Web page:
The Great August Bank Holiday Weekend Round-up

It was the week in which a little-known car insurance company bankrolled by Gary Lineker started a cynical publicity stunt genuine road safety campaign using the twitter hashtag #sharetheroaduk which, amongst other things called for compulsory training and testing of cyclists. Surprisingly, this publicity stunt campaign was supported by Bike Radar, for a while at least. In the end the while thing looked like a great big cock-up by all parties involved. The People's Front had a fairly frank response to the whole thing, meanwhile across the North Sea as always The Netherlands was showing just how badly we were all missing the point, with Bicycle Dutch reporting on the spectacular new circular bicycle bridge in Eindhoven.

It wasn't all bad here though, Mad Cycle Lanes showed us that if you just keep complaining about something often enough, it might just get sorted. Maybe all we need is more bicycle bloggers. The People's Front of Richmond was also holding local authorities to account on cycling issues. ibikelondon reports that a little bit of Copenhagen will be coming to London, whilst The Vole reported on last weekend's seaside infrastructure safari, showing us that sometimes we can do cycle infrastructure right in the UK, sort of. The Alternative DfT looks at the seldom-seen-in-the-UK cycle path priority across junctions and Pedestrianise London takes a look at how the UK is particularly inconsistent in its use of white lines on the roads.

In all the kerfuffle surrounding the #sharetheroaduk debacle, it'd have been easy to miss David Arditti's tweet suggesting that most people would rather have their own space than share the road, with some ludicrous replies following from some very misinformed people. As Easy As Riding A Bike didn't miss any of it though, and was inspired to write a piece in response. Chester Cycling considered whether separating of cycles and motor traffic could solve even more problems than we might think, and Chairman Jim challenged the notion that cycling has to be 'fun.'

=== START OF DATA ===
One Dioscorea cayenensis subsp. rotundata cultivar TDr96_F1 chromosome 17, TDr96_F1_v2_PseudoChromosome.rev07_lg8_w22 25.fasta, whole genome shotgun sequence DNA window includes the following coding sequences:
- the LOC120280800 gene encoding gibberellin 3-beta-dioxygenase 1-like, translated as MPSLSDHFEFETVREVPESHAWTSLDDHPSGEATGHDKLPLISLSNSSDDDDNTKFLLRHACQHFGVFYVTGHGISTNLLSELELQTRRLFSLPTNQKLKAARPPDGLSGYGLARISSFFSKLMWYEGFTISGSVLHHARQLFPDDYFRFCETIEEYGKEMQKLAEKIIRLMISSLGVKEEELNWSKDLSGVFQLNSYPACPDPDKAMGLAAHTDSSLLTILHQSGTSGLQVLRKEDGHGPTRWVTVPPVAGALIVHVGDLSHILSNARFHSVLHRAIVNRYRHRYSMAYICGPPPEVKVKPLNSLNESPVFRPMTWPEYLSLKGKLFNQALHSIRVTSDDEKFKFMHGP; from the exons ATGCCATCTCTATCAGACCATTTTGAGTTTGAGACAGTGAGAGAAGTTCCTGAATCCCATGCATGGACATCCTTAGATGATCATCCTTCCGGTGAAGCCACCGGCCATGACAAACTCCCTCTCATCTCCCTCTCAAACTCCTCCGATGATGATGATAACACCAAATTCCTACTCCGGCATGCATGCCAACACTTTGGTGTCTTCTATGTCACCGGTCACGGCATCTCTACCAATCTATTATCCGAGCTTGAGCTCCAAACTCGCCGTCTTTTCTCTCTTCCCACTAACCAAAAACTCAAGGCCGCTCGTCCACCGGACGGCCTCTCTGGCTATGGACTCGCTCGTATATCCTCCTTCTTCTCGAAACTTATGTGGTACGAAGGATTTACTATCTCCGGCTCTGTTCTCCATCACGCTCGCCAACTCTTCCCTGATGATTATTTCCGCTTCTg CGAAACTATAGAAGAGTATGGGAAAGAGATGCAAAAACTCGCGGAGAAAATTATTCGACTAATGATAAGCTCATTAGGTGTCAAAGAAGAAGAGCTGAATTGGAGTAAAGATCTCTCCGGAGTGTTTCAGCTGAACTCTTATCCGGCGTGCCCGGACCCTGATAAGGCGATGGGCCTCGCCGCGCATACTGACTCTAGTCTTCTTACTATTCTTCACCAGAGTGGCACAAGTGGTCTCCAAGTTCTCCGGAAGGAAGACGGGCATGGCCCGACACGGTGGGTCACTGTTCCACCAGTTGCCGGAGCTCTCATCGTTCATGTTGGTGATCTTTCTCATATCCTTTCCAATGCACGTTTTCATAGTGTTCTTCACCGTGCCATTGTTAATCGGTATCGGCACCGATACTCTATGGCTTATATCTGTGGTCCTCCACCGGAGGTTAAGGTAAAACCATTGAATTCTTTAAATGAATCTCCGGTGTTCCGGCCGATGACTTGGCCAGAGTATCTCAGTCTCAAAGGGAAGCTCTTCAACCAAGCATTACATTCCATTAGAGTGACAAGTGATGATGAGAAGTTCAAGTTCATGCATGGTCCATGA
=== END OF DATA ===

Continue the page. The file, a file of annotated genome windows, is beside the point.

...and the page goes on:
The conventional 'wisdom' of safety in numbers was challenged by As Easy As Riding A Bike, who also finds time to re-examine last week's bogus Auto Express piece on cyclists and lawbreaking. Freewheeler highlights the continuing use of victim blaming in the way cyclist casualties are reported, even when there is no way to justify it editorially. Meanwhile, there was much shock from a new report which suggested that the 'war on the motorist' might actually just have been a complete fabrication to further the aims of motoring lobby. I always thought it had seemed like a very one-sided war.

Northern Ireland Greenways looks at whether cycling is really registering with those at Stormont, and which parties are paying the most attention. Meanwhile in Edinburgh, Pedal on Parliament questions the excessive projected costs involved in making a relatively short stretch of wide road less hostile for cyclists. David Hembrow takes a moment to look at what is being done for pedestrians in areas where cycles start to dominate and Cyclists in the City goes to the often overlooked great cycling nation of Japan to look at how they do things there, and is pleasantly surprised.

Joe Dunckley examined Bristol's claim of being a 'cycling city,' although far from perfect at least they are beating the Lea Valley routes as reported by Freewheeler. Everyone's favourite Waltham Forest-based cycle blogger also fought the establishment and broke rank on the whole Prince Harry thing. Manchester Cycle Chic returned with a shot of what is possibly the most stylish Raleigh Twenty rider I have seen.

And finally, if even a Brompton doesn't fold up small enough for you, perhaps it is time to consider one of these.